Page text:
The study findings from the three different studies are as follows: From Study One, after conducting a thematic analysis, ten themes emerged that contribute to the psychological well-being or frustration of refugees and the host community, and these were: food availability, family separation and death, good security in the refugee camp, provision of health services, access to free education, the role of mental health and psychosocial support, unfavourable farmland, availability of employment and income-generating activities, collaboration and peer support, and delayed resettlement within or outside Uganda. In Study Two, the findings indicated that basic psychological needs satisfaction was an important factor for the psychological well-being of both refugees and Ugandans in the hosting community. Study Three regression analysis results indicated that social-cultural integration was significantly related to psychological well-being among refugees. Interestingly, autonomy, relatedness, and adjustment were found to matter for the psychological well-being of both groups, whereas competence did not matter for any group.
Study limitations: All studies focused only on adults aged 18 years and above. Future studies should include children in the assessments in order to understand whether basic psychological need satisfaction among children contributes to their psychological well-being. In the third study, the host community (Ugandans) was not involved. If they were included, it could help to understand how the host community copes with the new culture and various practices of refugees. Furthermore, the study findings were limited to respondents in the refugee camp and those neighbouring the refugee settlement; therefore, we do not claim that these findings represent Ugandans who are many miles away from the camp. In future considerations, people who have no link or proximity to the refugee settlement should be studied. The study, however, contributes to the literature on understanding how social-cultural integration influences psychological well-being among refugees in Africa. The study also adds to the literature that supports how basic psychological needs satisfaction is relevant to promoting the psychological well-being of refugees and Ugandans. This could be extended to other parts of the country and even across Africa.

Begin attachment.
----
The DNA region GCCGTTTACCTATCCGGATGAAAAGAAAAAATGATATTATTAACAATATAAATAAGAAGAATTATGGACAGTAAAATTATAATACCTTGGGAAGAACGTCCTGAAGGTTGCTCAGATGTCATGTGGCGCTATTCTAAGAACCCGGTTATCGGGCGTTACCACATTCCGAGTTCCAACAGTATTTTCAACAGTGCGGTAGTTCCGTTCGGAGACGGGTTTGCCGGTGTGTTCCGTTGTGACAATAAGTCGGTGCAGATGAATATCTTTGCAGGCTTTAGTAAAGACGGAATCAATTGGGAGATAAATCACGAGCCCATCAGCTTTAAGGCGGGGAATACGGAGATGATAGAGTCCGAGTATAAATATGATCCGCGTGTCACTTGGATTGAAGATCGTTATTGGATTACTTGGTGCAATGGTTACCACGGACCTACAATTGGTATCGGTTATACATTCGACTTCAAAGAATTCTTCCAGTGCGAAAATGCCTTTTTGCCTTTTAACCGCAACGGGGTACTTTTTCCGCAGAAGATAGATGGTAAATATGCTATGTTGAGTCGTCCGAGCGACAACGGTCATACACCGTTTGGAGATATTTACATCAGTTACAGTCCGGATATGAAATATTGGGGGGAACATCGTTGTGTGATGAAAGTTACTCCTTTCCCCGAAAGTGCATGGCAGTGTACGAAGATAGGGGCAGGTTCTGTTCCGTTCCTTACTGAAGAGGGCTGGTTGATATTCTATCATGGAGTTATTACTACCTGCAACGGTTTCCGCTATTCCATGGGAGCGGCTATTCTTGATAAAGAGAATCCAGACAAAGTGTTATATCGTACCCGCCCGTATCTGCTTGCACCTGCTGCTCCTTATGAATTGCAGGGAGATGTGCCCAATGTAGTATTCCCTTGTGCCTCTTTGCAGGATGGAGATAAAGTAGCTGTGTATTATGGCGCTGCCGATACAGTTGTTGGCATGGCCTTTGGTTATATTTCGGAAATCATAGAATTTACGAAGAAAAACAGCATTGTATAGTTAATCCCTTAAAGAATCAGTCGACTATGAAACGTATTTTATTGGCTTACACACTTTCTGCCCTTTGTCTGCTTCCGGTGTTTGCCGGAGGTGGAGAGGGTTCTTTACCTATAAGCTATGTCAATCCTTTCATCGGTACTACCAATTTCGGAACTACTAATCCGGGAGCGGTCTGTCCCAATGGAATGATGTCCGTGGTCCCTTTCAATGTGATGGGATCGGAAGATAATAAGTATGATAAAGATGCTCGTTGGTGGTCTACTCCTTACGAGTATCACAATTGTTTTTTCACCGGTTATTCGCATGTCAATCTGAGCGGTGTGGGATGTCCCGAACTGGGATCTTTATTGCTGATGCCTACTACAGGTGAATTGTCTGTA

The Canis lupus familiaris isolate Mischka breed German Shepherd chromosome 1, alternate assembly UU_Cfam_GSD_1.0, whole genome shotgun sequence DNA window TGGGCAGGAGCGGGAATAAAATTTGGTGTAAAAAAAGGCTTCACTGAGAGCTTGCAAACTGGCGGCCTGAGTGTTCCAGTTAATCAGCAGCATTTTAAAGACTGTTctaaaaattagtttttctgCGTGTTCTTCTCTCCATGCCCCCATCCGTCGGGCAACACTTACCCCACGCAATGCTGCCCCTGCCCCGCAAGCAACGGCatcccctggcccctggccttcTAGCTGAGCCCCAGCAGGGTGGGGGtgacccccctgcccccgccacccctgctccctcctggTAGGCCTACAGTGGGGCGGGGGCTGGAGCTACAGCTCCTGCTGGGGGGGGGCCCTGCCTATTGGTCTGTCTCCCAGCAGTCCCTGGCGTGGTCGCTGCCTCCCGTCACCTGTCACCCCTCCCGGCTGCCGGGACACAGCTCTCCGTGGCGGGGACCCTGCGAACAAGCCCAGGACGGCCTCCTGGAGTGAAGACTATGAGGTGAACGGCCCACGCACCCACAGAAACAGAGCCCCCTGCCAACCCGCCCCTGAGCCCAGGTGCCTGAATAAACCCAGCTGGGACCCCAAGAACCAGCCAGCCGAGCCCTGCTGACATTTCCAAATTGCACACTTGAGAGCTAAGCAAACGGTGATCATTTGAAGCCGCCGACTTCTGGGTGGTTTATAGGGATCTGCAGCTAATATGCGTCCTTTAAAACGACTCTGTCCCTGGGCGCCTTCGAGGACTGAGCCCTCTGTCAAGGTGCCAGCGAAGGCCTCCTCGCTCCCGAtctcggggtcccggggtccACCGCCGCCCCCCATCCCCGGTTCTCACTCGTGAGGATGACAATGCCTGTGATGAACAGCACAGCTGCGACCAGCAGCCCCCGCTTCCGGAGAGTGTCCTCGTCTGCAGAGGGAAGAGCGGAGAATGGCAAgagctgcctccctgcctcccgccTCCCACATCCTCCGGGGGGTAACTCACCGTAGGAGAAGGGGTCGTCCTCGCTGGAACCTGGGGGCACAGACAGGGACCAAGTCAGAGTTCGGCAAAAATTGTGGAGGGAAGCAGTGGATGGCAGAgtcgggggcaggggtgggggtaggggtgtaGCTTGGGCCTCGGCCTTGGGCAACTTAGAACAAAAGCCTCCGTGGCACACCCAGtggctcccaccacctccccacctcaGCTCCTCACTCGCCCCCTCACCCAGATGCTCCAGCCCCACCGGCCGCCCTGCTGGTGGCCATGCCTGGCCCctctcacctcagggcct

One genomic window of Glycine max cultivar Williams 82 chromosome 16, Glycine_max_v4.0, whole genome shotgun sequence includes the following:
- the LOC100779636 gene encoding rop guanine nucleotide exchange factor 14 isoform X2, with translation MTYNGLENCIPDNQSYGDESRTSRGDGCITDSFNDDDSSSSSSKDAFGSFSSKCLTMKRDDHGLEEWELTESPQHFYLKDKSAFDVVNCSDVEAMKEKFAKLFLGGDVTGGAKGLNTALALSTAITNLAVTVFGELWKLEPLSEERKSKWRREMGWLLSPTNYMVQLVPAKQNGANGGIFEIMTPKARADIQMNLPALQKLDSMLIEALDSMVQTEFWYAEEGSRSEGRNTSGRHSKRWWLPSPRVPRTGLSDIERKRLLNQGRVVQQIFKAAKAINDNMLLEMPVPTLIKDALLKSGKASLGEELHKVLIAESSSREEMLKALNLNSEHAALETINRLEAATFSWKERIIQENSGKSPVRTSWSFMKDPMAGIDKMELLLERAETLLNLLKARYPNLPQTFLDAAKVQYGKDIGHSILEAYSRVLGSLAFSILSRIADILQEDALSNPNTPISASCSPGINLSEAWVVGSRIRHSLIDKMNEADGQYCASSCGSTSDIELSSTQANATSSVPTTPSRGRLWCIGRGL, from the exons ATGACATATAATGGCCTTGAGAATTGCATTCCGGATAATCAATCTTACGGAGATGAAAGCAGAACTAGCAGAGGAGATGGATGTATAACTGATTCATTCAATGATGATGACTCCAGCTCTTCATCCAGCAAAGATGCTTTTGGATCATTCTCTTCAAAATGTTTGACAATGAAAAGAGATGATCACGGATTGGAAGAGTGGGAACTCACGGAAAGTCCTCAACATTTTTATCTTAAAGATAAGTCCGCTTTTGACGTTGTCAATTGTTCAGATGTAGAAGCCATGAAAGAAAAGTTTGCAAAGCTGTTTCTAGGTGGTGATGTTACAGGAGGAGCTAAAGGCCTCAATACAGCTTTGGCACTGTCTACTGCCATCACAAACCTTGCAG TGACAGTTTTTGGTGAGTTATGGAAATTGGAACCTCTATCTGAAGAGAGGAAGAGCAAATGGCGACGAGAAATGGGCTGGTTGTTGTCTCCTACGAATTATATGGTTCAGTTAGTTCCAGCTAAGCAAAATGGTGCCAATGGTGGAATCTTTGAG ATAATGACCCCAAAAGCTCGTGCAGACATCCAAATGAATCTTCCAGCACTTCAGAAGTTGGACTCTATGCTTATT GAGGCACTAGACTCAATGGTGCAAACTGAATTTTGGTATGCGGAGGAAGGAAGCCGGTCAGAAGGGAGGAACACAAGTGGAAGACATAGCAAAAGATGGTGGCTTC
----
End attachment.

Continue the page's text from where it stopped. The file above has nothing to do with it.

Several recommendations emerge to guide community-based psychological interventions, which may improve the psychological well-being of refugees and host community members. Future studies could aim at focusing on the possibilities of improving the basic psychological needs satisfaction of refugees and the host community for better psychological well-being. As this study found that adjustment contributed to psychological well-being, a recommendation is made to facilitate more possibilities of positive adjustment among individuals that may suffer from frustration or any form of disruptions due to man-made or natural disasters. Refugees, for example, should be engaged in decision-making and empowered in aspects of self-reliance as this would promote autonomy and competence, respectively. Activities promoting peaceful co-existence to foster relatedness have been found to be contributing factors to psychological well-being among Ugandans and refugees.
|Keywords:||Psychological well-being; refugees; mental health and psychosocial support; basic psychological needs satisfaction; social-cultural integration; host community; autonomy; competence; relatedness||Issue Date:||26-Sep-2023||Type:||Dissertation||DOI:||10.26092/elib/2575||URN:||urn:nbn:de:gbv:46-elib73096||Institution:||Universität Bremen||Faculty:||Bremen International Graduate School of Social Sciences (BIGSSS)|
|Appears in Collections:||Dissertationen|
checked on Dec 10, 2023
checked on Dec 10, 2023